• Through Oct. 5
• George W. Bush Presidential Library and Museum, 2943 SMU Blvd., Dallas
• 9 a.m.-5 p.m. Monday-Saturday; noon-5 p.m. Sunday
• 214-346-1650; www.georgewbushlibrary.smu.edu/
Bridal gowns in Denton
“American Brides: Inspiration and Ingenuity” is an exhibition of more than 40 wedding gowns and ensembles created as early as 1840. The display, a collaboration between the University of North Texas’ Texas Fashion Collection and the Greater Denton Arts Council, is on view at the Patterson-Appleton Center for the Visual Arts in Denton until Oct. 24. It includes dresses by Texas designers Michael Faircloth, Winn Morton and Victor Costa, as well as 19th-century gowns from Steven Porterfield, owner of The Cat’s Meow vintage store in Midland and guest appraiser on PBS’ Antiques Roadshow. The exhibit is free. 400 E. Hickory St., Denton, 940-382-2787, www.dentonarts.com.
Fine Jewelry in Houston
“Bulgari: 130 Years of Masterpieces” can be appreciated by fans of fine jewelry at the Houston Museum of Natural Science through Oct. 5. This exhibition showcases 150 masterworks of gemstone artistry pulled from the famed Roman jeweler’s own archives and from private collections. They include pieces owned or worn by such luminaries as Elizabeth Taylor, Sophia Loren, Grace Kelly and Julianne Moore, along with archival portraits, sketches and other archival materials. Exhibition tickets are $20-$25; museum admission is included. 555 Hermann Park Drive, Houston, 713-639-4629, www.hmns.org.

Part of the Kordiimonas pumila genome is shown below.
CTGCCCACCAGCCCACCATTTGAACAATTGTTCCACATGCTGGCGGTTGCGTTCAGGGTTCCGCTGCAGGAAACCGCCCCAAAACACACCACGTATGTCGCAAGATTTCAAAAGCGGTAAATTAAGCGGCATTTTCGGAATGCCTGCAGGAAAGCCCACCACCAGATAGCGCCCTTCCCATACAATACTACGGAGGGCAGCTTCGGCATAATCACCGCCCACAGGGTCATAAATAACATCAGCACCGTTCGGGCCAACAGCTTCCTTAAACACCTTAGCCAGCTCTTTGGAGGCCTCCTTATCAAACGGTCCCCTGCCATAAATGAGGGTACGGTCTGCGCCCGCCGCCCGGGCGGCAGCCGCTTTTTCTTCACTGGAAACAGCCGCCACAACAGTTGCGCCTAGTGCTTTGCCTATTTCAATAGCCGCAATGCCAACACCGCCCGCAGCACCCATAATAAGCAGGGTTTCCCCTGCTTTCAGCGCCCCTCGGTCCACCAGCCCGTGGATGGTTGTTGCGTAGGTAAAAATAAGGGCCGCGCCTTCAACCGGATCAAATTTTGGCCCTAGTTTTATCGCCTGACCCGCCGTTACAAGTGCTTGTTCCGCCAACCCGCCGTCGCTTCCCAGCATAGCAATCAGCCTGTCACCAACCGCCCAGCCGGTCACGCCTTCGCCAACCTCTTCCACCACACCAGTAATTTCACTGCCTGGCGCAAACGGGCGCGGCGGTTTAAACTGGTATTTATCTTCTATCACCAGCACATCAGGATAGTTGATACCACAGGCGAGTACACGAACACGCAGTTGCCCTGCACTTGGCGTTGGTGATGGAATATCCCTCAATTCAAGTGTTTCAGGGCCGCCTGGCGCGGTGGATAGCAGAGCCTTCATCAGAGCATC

Charles James retrospective
“A Thin Wall of Air: Charles James” celebrates the American fashion legend, who recently has been the subject of an extensive show at the Metropolitan Museum of Art in New York. The Texas show runs through Sept. 7 at the Menil Collection in Houston. The exhibit centers on the late couturier’s relationship with heiress Dominique de Menil who, along with such Old Hollywood stars as Gloria Swanson, became an important client to the moody-yet-brilliant designer. De Menil and her husband, John de Menil, commissioned couture, collected James’ sketches and even hired him to decorate their home. The exhibition includes gowns, suits and daywear from the de Menils’ personal collection, along with furniture and sketches that show James’ creative process. The exhibit is free. 1533 Sul Ross St., 713-525-9400, www.menil.org.